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Thursday, October 3, 2002
Bellotti on Casanova: 'We lost a great man'
Associated Press

EUGENE, Ore. -- Len Casanova, the former Oregon coach and athletic director, died late Sept. 30 following a long illness. He was 97.

Casanova coached the Ducks from 1951-1966, compiling an 82-73-8 record, second-most wins in school history.

After stepping down as coach, Casanova spent four years as athletic director, then remained an active fund-raiser and ambassador for the athletics department. The athletic center at Autzen Stadium is named after Casanova.

Many credit Casanova's success with building a foundation for Oregon's current national status.

"Everything that Oregon athletics is today, it owes to Len Casanova,'' said Bill Moos, the current athletic director. "He has been the pillar, the strength and the inspiration for our program for over 50 years.''

Said Mike Bellotti, the current coach: "We lost a great man. He definitely left his mark not just on the University of Oregon but on football in general.''

Casanova, who had an overall record of 104-97-10, began his college head coaching career in 1946 at his alma mater, Santa Clara. He led the school to a 21-13 win over Kentucky in the 1950 Orange Bowl.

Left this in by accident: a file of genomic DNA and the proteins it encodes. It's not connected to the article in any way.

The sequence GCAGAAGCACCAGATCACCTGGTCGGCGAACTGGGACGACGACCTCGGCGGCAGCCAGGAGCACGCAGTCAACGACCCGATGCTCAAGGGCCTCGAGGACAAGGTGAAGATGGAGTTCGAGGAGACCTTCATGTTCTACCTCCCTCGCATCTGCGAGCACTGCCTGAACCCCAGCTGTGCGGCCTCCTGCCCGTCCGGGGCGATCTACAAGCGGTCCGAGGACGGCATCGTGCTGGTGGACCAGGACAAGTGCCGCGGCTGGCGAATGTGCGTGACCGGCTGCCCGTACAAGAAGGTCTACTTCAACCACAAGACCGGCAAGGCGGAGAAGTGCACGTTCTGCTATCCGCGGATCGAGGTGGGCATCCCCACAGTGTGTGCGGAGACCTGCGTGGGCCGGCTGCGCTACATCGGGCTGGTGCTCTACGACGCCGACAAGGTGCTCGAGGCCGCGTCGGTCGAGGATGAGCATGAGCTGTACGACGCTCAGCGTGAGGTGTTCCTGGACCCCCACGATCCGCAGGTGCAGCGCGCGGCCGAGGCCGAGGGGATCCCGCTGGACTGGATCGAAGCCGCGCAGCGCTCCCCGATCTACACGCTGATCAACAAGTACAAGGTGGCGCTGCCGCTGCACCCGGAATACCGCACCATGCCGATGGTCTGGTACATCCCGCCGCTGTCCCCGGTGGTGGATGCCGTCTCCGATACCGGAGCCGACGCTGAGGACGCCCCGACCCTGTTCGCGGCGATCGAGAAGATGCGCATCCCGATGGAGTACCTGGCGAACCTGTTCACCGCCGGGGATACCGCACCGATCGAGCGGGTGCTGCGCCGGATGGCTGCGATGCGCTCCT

He spent one year at Pittsburgh before taking over at Oregon, where he led the Ducks to three bowl games, including a 10-7 loss to No. 1-ranked Ohio State in the 1958 Rose Bowl.

At Oregon, Casanova coached two future Hall of Famers -- Mel Renfro and Dave Wilcox -- and helped assistants George Seifert, John McKay and John Robinson start their own illustrious caoching careers.

"He was a mentor to all us, a man who set an example,'' Robinson said. "And he loved us. He genuinely cared about us as players.

"He would get on our butt if we didn't go to church, and if you didn't go to school he would darn near punch you out.''

A former president of the American Football Coaches Association, Casanova was inducted into the National Football Foundation Hall of Fame in 1977.

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